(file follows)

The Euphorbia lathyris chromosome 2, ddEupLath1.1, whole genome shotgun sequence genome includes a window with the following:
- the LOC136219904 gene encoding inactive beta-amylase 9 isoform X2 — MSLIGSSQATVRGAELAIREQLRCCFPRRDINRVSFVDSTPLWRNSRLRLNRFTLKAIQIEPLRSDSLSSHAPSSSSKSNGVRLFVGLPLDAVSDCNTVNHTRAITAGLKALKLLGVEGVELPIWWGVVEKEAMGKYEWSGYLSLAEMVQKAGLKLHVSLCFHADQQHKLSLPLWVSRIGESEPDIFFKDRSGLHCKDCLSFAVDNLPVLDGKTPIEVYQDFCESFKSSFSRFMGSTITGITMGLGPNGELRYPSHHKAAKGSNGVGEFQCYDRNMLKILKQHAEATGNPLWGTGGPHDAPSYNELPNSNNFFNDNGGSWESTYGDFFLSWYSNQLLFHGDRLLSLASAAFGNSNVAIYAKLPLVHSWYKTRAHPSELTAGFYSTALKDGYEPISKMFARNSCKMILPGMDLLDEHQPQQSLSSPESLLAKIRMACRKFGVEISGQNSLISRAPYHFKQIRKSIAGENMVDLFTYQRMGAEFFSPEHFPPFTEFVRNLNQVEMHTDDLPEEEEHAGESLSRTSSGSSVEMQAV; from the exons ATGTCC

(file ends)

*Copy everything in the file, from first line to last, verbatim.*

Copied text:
The Euphorbia lathyris chromosome 2, ddEupLath1.1, whole genome shotgun sequence genome includes a window with the following:
- the LOC136219904 gene encoding inactive beta-amylase 9 isoform X2 — MSLIGSSQATVRGAELAIREQLRCCFPRRDINRVSFVDSTPLWRNSRLRLNRFTLKAIQIEPLRSDSLSSHAPSSSSKSNGVRLFVGLPLDAVSDCNTVNHTRAITAGLKALKLLGVEGVELPIWWGVVEKEAMGKYEWSGYLSLAEMVQKAGLKLHVSLCFHADQQHKLSLPLWVSRIGESEPDIFFKDRSGLHCKDCLSFAVDNLPVLDGKTPIEVYQDFCESFKSSFSRFMGSTITGITMGLGPNGELRYPSHHKAAKGSNGVGEFQCYDRNMLKILKQHAEATGNPLWGTGGPHDAPSYNELPNSNNFFNDNGGSWESTYGDFFLSWYSNQLLFHGDRLLSLASAAFGNSNVAIYAKLPLVHSWYKTRAHPSELTAGFYSTALKDGYEPISKMFARNSCKMILPGMDLLDEHQPQQSLSSPESLLAKIRMACRKFGVEISGQNSLISRAPYHFKQIRKSIAGENMVDLFTYQRMGAEFFSPEHFPPFTEFVRNLNQVEMHTDDLPEEEEHAGESLSRTSSGSSVEMQAV; from the exons ATGTCC